No Ordinary Disruption: The Four Global Forces Breaking All the Trends
by Richard Dobbs, James Manyika and Jonathan Woetzel
Once upon a time, a company such as Toyota used to have strict retirement requirements tied to age. Employees knew that once they reached the cut-off age, they would be asked to retire. No exceptions.
The situation is a little more fluid today. Toyota has a “reemployment” programme for retiring workers. As they leave their current positions, retiring employees have the opportunity to apply for other positions at Toyota or its affiliates. The reason for Toyota’s efforts is its desire to keep the experience and knowledge of older employees in the company.
“Employers have long focused on youth,” explain McKinsey Global Institute directors Richard Dobbs, James Manyika and Jonathan Woetzel, the authors of a new book, No Ordinary Disruption. “But in a greying world, employers have to reset their intuition. Rather than seeing older employees as legacy costs, they must view them as assets and resources.”
The four disruptive forces
A greying world is just one of four disruptive forces that the authors believe will dramatically alter the landscape of the world more than any previous disruption in history. The other three forces are:
- The shifting locus to emerging markets and specifically the cities within those markets. Half of the global GDP between 2010 and 2025 will come from 440 cities in emerging markets. Some of them will be well known, such as Shanghai, but most will be small and medium-sized cities that most people have never heard of.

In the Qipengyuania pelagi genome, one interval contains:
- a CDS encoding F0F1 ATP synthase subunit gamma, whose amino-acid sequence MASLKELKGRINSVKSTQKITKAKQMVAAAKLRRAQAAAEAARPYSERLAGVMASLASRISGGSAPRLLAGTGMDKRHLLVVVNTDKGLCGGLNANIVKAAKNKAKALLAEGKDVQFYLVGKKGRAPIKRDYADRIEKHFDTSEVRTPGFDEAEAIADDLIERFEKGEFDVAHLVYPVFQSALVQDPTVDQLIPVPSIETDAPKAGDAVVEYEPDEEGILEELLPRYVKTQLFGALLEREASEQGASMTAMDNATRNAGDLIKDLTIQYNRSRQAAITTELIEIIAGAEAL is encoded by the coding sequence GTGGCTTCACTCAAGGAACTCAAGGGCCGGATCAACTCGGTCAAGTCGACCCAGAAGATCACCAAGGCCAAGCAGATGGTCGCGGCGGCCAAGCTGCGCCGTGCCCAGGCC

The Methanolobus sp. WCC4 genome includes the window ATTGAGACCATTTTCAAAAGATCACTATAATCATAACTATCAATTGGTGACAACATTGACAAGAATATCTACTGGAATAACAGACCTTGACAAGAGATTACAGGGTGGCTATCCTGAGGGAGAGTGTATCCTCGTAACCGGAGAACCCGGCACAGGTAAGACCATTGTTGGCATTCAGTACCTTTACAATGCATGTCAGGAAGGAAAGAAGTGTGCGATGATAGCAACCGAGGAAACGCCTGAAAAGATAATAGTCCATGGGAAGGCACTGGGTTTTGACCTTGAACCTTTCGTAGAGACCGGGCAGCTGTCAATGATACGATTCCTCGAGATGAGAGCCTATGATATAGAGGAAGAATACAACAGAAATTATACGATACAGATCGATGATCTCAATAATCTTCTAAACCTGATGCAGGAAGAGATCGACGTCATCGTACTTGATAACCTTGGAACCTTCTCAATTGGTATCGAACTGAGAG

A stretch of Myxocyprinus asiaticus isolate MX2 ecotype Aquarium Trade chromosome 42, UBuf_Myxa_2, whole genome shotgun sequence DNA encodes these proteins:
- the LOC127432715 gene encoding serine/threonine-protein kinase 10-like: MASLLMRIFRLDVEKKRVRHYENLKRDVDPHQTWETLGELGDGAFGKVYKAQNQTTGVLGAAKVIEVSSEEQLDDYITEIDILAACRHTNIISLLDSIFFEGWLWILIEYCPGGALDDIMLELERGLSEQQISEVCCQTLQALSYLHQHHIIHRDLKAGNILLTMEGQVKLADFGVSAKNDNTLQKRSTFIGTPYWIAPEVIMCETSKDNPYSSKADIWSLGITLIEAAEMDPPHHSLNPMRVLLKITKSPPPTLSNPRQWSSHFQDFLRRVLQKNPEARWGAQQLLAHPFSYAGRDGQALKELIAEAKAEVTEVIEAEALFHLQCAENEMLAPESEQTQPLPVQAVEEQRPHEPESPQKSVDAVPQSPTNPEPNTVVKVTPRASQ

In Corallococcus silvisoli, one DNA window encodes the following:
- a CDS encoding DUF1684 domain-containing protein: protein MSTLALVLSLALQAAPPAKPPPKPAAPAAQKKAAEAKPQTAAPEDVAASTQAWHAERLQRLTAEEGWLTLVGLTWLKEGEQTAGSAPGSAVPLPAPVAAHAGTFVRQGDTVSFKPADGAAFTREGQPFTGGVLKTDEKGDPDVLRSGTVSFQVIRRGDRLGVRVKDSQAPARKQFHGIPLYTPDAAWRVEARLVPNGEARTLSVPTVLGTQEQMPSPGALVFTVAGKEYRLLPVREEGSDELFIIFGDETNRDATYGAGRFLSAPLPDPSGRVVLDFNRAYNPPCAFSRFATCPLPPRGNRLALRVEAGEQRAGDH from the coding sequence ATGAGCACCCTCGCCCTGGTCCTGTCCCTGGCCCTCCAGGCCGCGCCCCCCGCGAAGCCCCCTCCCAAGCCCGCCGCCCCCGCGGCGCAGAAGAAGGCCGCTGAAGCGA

- The acceleration of the scope, scale and economic impact of technology. It’s hard to believe that technology could accelerate even more than what we’ve seen in the past 25 years (a paltry 3% of people in the world had a mobile phone 20 years ago). However, companies such as Alibaba and Uber show how quickly technology can redefine industries.
- The global interconnectivity through movements (or “flows”) of capital, people and information. The original lines of connectivity between Europe and America have evolved into a “complex, intricate, sprawling web”, the authors write.
These four global forces are breaking all the trends, according to the authors. As a result, people and companies are going to need what they call “intuition resets”. The old assumptions, habits and priorities have to be replaced with new ones. Thus, Toyota starts a reemployment initiative for older workers, as described above.
Companies are discovering the power and reach of the exploding technology to “create difficult-to-replicate capabilities”, the authors write. One example is Medtronic’s remote heart monitoring network connecting implanted heart monitoring devices to physicians at remote locations.
Given the shift to cities, companies that used to avoid the costs of downtowns are now recognising that locating in urban areas is vital to attract the best and the brightest. The success of Uber, Zipcar and Lyft reveal the potential for companies that focus on urban consumers. Finally, in a super-interconnected world, establishing a presence in a major hub, depending on industry and domain, is key.